Wednesday, December 09, 2015

Whatever happened to the French Defence?

Ray's Times column for 17 November was about an iffy line of the Tarrasch French.

He's right, I think: even the UK's foremost French player has struggled in that line. I played it myself, once, in a club game in South Shields, and got away with it, but I doubt I'll give it another go. It was round about the turn of the millennium, when I was playing all sorts of nonsense - but still, I found I liked other versions of the French (the MacCutcheon, the ...Be7 Tarrasch) enough to keep on playing it, now and then, whenever I wanted a break from 1. e4 e5.

Not for the first time in my life, it seems that I was getting into something just when everybody else was getting out, because if there was a surge of enthusiasm for the French Defence, at about that time, the surge stopped surging when I joined it. We've not seen much of the French, at the highest level, in the past few years. At the highest level of all, we've not seen it since 1978.

This is the twenty-second game of the 1978 world championship match, with the greatest-ever exponent of the French Defence very fortunate to hold the draw (42. Rxa4 would have been an easy win). Ray writes of the opening:
it was clear that he still had not found a satisfactory defence with Black
and it was certainly the last time he rolled it out (a decision he perhaps regretted after the debacle of the final game). But he didn't play it in 1981 either, much to the surprise to those of us who grew up watching him hold Karpov to draw after draw.

Perhaps it would all have been different if Korchnoi had squeezed out one more draw in 1978 and gone on to win the match. World champions set fashions and Karpov never had a lot of time for the French: he did play it three times as world champion, but two of those were short and possibly pre-arranged draws, while the other was a disaster which (if Cafferty and Taimanov are to be believed) may have owed a lot to an assumption on Karpov's part that he was not engaged in a serious contest.

Karpov described this as the first French of his career (which is correct, if you discount transpositions and games played before his teens) which is not only one more than his predecessor could be bothered with, but one more than his great successor managed, if we exclude blitz games, non-human opponents and transpositions. Disdain for the French Defence (did Kasparov say "3. Nd2 is good enough to win, but 3. Nc3 is better"?) monopolised the world title from 1972 to 2000.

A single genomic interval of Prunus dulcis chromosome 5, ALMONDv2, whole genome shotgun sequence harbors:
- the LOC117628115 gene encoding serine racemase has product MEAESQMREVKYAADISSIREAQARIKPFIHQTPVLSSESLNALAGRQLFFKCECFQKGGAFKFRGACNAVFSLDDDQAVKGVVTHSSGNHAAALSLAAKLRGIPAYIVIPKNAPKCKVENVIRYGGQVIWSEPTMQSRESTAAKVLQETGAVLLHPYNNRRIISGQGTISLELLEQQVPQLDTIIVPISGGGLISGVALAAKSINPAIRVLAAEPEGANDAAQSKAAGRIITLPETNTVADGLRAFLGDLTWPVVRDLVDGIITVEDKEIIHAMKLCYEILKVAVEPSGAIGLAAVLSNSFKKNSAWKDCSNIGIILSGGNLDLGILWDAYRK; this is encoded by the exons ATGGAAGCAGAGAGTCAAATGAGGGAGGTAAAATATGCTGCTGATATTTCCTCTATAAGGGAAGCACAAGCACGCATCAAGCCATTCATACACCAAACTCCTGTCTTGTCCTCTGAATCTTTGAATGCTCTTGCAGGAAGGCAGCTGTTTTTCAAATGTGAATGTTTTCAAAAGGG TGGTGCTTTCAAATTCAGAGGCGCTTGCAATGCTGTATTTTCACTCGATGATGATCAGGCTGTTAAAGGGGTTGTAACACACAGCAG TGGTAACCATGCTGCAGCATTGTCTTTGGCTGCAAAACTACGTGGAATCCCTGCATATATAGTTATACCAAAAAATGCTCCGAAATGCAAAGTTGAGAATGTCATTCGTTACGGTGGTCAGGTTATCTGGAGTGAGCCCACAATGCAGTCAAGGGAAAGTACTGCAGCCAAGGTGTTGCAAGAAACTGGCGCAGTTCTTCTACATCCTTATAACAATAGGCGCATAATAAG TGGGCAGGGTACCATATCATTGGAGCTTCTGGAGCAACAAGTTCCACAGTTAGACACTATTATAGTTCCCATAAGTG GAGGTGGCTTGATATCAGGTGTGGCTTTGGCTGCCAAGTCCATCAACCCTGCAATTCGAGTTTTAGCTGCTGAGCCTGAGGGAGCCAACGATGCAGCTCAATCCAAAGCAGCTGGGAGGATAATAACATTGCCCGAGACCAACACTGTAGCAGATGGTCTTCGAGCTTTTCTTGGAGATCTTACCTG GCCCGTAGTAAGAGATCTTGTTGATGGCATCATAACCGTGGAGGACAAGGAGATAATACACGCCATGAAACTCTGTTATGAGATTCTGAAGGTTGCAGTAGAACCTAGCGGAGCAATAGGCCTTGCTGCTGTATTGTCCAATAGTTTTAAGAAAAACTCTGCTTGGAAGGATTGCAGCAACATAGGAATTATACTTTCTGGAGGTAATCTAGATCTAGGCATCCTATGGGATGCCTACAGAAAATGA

Botvinnik was a master of the opening, Petrosian was fond of it and even Spassky, not its greatest admirer, employed it to win a Candidates match on the way to the title. But no enthusiast for the French (and it's more than a stretch to call Spassky that) has held the title since.

Kramnik stopped playing the French before he won the title. So did Anand, one rapid game aside, provided it's the canonical title we're talking about - he had a few goes while the holder of the FIDE crown - and Carlsen has just the one rapid game with it since he's been the champion.

Nor did Nigel Short play it against Kasparov (or in the Candidates series preceding that match, albeit only Timman of his opponents was a 1.e4 player). True, Radjabov beat Kasparov with the French in 2003, not a defeat the loser took particularly well, and Morozevich was still beating good players with it a few years later.

The Classical French, at least, had experienced a bit of a revival at the end of the previous decade, not least due to Morozevich's own efforts, and players like Lputian continued to keep the Winawer afloat, though he retired a few years ago. Of course it's not been abandoned, as such - the French still gets played by grandmasters, still has plenty of friends on the tournament circuit, still remains the subject of well-received books by well-regarded authors

though we're still waiting for a good book that's purely about the MacCutcheon. The French remains a perfectly playable opening for the likes of me - and for rather better players than me as well.